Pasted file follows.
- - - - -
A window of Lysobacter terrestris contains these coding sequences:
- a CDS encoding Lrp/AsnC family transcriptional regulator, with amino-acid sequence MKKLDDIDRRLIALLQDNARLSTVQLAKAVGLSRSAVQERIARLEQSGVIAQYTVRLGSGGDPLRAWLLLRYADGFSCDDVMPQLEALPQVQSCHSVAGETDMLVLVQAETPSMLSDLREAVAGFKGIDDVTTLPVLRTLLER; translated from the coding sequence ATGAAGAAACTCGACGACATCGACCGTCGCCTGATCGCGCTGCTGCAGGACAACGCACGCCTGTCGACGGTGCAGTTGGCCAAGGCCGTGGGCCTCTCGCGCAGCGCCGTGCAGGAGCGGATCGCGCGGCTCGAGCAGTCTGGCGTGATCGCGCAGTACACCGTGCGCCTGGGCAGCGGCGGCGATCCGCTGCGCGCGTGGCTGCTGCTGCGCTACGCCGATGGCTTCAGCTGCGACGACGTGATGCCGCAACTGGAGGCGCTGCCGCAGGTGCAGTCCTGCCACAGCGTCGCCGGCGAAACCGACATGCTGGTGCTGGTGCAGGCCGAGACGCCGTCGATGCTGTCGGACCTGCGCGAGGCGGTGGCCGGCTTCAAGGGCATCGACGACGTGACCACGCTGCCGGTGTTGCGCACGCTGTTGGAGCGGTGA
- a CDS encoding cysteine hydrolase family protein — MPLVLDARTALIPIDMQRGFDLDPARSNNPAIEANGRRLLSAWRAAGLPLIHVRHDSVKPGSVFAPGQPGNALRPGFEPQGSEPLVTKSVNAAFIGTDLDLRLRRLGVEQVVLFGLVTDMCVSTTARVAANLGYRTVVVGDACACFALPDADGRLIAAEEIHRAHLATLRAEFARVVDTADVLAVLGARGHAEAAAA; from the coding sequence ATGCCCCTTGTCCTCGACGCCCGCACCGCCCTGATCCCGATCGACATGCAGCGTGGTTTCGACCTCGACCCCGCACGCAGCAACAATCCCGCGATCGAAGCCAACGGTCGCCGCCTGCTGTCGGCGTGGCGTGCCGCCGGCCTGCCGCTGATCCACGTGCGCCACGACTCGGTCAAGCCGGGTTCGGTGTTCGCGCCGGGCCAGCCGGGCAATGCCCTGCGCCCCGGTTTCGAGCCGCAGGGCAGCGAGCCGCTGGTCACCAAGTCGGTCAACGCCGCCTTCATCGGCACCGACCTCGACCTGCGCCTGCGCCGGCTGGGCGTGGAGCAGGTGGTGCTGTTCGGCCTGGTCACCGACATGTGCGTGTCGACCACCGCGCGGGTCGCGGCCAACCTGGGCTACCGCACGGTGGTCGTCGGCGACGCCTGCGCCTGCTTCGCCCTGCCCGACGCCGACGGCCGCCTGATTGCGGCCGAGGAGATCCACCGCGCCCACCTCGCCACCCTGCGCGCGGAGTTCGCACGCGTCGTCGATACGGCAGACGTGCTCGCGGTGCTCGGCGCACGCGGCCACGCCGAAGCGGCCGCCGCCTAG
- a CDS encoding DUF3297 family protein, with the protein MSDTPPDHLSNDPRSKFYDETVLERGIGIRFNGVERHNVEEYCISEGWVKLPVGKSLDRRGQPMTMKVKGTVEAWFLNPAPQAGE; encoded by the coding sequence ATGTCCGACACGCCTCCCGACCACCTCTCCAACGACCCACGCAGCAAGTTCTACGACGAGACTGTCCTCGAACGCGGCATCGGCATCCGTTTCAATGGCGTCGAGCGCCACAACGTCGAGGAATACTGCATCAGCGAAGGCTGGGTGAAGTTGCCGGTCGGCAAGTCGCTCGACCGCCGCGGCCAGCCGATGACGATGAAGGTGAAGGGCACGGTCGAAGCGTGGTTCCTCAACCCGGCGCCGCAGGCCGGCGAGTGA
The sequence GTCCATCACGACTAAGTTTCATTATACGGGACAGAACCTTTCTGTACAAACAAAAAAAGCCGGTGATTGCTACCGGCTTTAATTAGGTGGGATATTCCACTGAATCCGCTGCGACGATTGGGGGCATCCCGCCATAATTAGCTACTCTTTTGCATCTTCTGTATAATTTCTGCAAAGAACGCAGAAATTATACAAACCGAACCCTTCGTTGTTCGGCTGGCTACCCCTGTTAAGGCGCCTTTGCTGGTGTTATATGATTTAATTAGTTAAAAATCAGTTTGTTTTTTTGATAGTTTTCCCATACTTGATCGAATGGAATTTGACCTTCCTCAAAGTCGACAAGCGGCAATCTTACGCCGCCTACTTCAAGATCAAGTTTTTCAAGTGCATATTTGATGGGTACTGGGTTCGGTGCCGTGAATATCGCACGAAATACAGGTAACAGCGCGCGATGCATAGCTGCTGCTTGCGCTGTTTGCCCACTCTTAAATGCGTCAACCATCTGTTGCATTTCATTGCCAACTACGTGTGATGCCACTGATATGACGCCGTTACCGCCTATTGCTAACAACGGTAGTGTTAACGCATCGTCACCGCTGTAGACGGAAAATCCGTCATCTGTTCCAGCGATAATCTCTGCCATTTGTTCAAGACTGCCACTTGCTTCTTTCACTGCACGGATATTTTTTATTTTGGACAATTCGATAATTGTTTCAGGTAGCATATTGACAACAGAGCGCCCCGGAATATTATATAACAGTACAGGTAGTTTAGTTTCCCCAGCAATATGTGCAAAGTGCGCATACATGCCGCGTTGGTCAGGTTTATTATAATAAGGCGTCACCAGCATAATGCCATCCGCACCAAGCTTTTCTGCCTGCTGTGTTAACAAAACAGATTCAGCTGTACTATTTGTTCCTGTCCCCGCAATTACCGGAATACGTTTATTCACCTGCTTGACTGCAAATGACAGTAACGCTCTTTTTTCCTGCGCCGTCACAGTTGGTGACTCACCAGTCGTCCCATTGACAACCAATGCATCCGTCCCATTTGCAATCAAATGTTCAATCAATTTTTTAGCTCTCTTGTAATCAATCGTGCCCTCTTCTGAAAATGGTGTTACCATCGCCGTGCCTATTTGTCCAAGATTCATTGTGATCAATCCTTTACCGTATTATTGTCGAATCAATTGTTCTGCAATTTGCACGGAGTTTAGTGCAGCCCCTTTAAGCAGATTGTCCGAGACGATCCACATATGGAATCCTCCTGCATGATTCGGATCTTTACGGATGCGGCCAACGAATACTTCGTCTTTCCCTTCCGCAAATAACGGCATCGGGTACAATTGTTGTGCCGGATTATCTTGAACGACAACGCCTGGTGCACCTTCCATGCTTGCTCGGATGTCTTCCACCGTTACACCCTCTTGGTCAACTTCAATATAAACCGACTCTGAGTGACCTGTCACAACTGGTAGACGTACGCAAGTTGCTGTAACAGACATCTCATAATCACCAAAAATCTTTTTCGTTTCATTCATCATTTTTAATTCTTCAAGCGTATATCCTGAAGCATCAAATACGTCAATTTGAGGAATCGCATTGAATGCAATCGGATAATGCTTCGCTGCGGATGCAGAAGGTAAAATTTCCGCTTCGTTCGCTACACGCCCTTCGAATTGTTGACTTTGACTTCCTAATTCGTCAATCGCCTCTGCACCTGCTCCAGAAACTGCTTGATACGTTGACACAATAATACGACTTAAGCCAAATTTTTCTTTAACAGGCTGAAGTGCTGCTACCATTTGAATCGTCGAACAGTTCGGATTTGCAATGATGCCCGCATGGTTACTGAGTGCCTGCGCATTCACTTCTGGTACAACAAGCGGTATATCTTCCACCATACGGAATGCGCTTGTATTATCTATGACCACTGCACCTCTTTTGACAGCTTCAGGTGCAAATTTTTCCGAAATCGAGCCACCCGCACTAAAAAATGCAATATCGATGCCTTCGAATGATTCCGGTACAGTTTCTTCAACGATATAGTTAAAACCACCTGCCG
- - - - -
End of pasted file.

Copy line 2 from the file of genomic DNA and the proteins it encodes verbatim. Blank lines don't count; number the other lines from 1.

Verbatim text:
- a CDS encoding Lrp/AsnC family transcriptional regulator, with amino-acid sequence MKKLDDIDRRLIALLQDNARLSTVQLAKAVGLSRSAVQERIARLEQSGVIAQYTVRLGSGGDPLRAWLLLRYADGFSCDDVMPQLEALPQVQSCHSVAGETDMLVLVQAETPSMLSDLREAVAGFKGIDDVTTLPVLRTLLER; translated from the coding sequence ATGAAGAAACTCGACGACATCGACCGTCGCCTGATCGCGCTGCTGCAGGACAACGCACGCCTGTCGACGGTGCAGTTGGCCAAGGCCGTGGGCCTCTCGCGCAGCGCCGTGCAGGAGCGGATCGCGCGGCTCGAGCAGTCTGGCGTGATCGCGCAGTACACCGTGCGCCTGGGCAGCGGCGGCGATCCGCTGCGCGCGTGGCTGCTGCTGCGCTACGCCGATGGCTTCAGCTGCGACGACGTGATGCCGCAACTGGAGGCGCTGCCGCAGGTGCAGTCCTGCCACAGCGTCGCCGGCGAAACCGACATGCTGGTGCTGGTGCAGGCCGAGACGCCGTCGATGCTGTCGGACCTGCGCGAGGCGGTGGCCGGCTTCAAGGGCATCGACGACGTGACCACGCTGCCGGTGTTGCGCACGCTGTTGGAGCGGTGA